Showing posts from May, 2015

Jerome Roche, and the Book Dedication........

Jerome Roche was I believe an academic who wrote a Dictionary on Early Music. He also dedicated it to DJM as he put it (ie.David John Munrow). He gives a short latin quote coming from some obscure (mystical?) text. Does anyone know the translation of it.RS

I believe it's from the Bible's Old Testament, and a book often referred to as the Book of Solomon, or Wisdom of Solomon, Chapter 5. In the context of Munrow's untimely death it makes for very poignant reading:

Wisdom Chapter 5
The fruitless repentance of the wicked in another world: the reward of the just.

5:1. Then shall the just stand with great constancy against those that have afflicted them, and taken away their labours.
Tunc stabunt iusti in magna constantia adversus eos qui se angustaverunt et qui abstulerunt labores illorum

5:2. These seeing it, shall be troubled with terrible fear, and shall be amazed at the suddenness of their unexpected salvation,
Videntes turbabuntur timore horribili et mirabuntur in subitatione …

David Munrow (of the Early Music Consort) and Folk Music

The following is from the excellent blog Semibrevity. However, the link here takes one to another musician other than David Munrow...

Guest blogger: Edward Breen (London-based musicologist, writer and lecturer whose 2014 PhD dissertation was entitled The Performance Practice of David Munrow and the Early Music Consort of London. See here for more of his work.) David Munrow (1942-1976) was one of the most widely-known early music ‘personalities’ of the 1960s and 70s. He was a woodwind specialist and director of the Early Music Consort of London and also a prolific broadcaster. As a regular BBC presenter many knew him through his long-running radio series Pied Piper which was aimed at a younger audience but enjoyed by listeners of all ages. Over the course of five years and 655 programmes he discussed a huge range of music themed in four weekly installments that …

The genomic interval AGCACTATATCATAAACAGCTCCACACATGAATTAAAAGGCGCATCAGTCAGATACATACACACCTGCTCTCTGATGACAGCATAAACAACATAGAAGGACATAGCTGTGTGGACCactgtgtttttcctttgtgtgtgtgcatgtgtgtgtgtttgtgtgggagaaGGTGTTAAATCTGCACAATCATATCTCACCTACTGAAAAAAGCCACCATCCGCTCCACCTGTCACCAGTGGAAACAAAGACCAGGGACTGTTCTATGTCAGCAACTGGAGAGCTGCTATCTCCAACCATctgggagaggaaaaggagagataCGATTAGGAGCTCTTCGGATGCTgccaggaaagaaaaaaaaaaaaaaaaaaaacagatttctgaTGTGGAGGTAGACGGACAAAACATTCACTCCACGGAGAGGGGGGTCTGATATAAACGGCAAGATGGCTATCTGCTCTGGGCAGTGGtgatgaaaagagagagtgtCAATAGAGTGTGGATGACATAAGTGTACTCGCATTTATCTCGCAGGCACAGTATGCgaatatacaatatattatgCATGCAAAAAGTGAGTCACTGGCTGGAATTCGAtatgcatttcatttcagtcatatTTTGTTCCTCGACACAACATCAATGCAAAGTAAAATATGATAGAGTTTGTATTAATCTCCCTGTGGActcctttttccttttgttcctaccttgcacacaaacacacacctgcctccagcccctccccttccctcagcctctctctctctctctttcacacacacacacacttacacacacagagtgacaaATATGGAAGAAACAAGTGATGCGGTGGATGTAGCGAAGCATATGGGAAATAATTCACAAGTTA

The Play of Daniel

David Munrow had planned to do the classic Play of Daniel..but it was not be.

From Wikipedia, the free encyclopedia Jump to: navigation, search The Play of Daniel, or Ludus Danielis, is either of two medieval Latinliturgical dramas based on the biblical Book of Daniel, one of which is accompanied by monophonic music. Two medieval plays of Daniel survive. The first is one of the plays in the Fleury Playbook, a 13th-century manuscript containing ten liturgical dramas; the text is by Hilarius, and no music accompanies it. The play itself dates from c. 1140. The second is a 13th-century drama with monophonic music, written by students at the school of Beauvais Cathedral, located in northern France. Both plays were completed about 1227 to 1234.[1] A large portion of the text is poetic rather than strictly liturgical in origin; it closely follows the narrative of the biblical story of Daniel at the court of Belshazzar.[2] The latter play was revived in the 1950s by Noah Greenberg, …

The David Munrow Collection

Back in 1986 I attended the Open Exhibition on "Musical Instruments" featuring the David Munrow Collection. Ofcourse, he had a very large collection of instruments, and those displayed were catalogued in a special brochure for the occasion. Unfortunately, I do not have a copy of it. Among other things including two, or more rare photos of Munrow there was a bar area where Ancestral Voices was being played on a television. Ancestral Voices was his last recorded public appearance as a tv presenter discussing old musical instruments. Not long after its completion Munrow took his own life. RS

Crafts CouncilThe 2nd Crafts Council Open Exhibition "Musical Instruments" featuring the collection of David Munrow 1942-1976.

London Crafts Council 1986 Soft cover Very Good Brochure 4to - over 9¾ - 12" tall
4th June - 31st August 1986. Brochure for the exhibition containing essays on "A Decade of Historical Instrument Making 1976-1986" by Ian Harwood, "20th Ce…